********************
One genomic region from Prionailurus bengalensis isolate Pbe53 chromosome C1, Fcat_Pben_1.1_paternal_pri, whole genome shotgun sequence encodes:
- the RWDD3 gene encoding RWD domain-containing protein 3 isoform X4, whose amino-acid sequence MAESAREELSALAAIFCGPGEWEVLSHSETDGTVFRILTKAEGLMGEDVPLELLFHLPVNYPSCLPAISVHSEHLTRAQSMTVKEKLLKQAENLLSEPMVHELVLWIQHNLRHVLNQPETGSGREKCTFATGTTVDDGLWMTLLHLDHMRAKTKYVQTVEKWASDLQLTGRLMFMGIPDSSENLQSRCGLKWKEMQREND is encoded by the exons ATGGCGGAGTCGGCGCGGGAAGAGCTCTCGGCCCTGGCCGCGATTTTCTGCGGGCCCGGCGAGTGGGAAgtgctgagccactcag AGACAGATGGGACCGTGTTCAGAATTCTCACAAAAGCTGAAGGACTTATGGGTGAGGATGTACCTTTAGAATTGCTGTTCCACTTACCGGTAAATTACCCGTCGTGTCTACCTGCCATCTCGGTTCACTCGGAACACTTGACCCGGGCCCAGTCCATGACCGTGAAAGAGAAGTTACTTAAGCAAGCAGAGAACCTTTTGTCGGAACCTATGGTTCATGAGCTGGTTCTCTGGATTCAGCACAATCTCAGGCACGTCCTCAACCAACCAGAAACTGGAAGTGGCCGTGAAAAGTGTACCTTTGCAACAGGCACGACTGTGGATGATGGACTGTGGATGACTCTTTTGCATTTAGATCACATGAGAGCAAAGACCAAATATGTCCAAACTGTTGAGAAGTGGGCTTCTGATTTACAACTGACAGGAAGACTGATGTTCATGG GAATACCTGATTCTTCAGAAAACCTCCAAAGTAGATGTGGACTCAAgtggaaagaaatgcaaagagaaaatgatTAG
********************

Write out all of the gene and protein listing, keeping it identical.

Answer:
One genomic region from Prionailurus bengalensis isolate Pbe53 chromosome C1, Fcat_Pben_1.1_paternal_pri, whole genome shotgun sequence encodes:
- the RWDD3 gene encoding RWD domain-containing protein 3 isoform X4, whose amino-acid sequence MAESAREELSALAAIFCGPGEWEVLSHSETDGTVFRILTKAEGLMGEDVPLELLFHLPVNYPSCLPAISVHSEHLTRAQSMTVKEKLLKQAENLLSEPMVHELVLWIQHNLRHVLNQPETGSGREKCTFATGTTVDDGLWMTLLHLDHMRAKTKYVQTVEKWASDLQLTGRLMFMGIPDSSENLQSRCGLKWKEMQREND is encoded by the exons ATGGCGGAGTCGGCGCGGGAAGAGCTCTCGGCCCTGGCCGCGATTTTCTGCGGGCCCGGCGAGTGGGAAgtgctgagccactcag AGACAGATGGGACCGTGTTCAGAATTCTCACAAAAGCTGAAGGACTTATGGGTGAGGATGTACCTTTAGAATTGCTGTTCCACTTACCGGTAAATTACCCGTCGTGTCTACCTGCCATCTCGGTTCACTCGGAACACTTGACCCGGGCCCAGTCCATGACCGTGAAAGAGAAGTTACTTAAGCAAGCAGAGAACCTTTTGTCGGAACCTATGGTTCATGAGCTGGTTCTCTGGATTCAGCACAATCTCAGGCACGTCCTCAACCAACCAGAAACTGGAAGTGGCCGTGAAAAGTGTACCTTTGCAACAGGCACGACTGTGGATGATGGACTGTGGATGACTCTTTTGCATTTAGATCACATGAGAGCAAAGACCAAATATGTCCAAACTGTTGAGAAGTGGGCTTCTGATTTACAACTGACAGGAAGACTGATGTTCATGG GAATACCTGATTCTTCAGAAAACCTCCAAAGTAGATGTGGACTCAAgtggaaagaaatgcaaagagaaaatgatTAG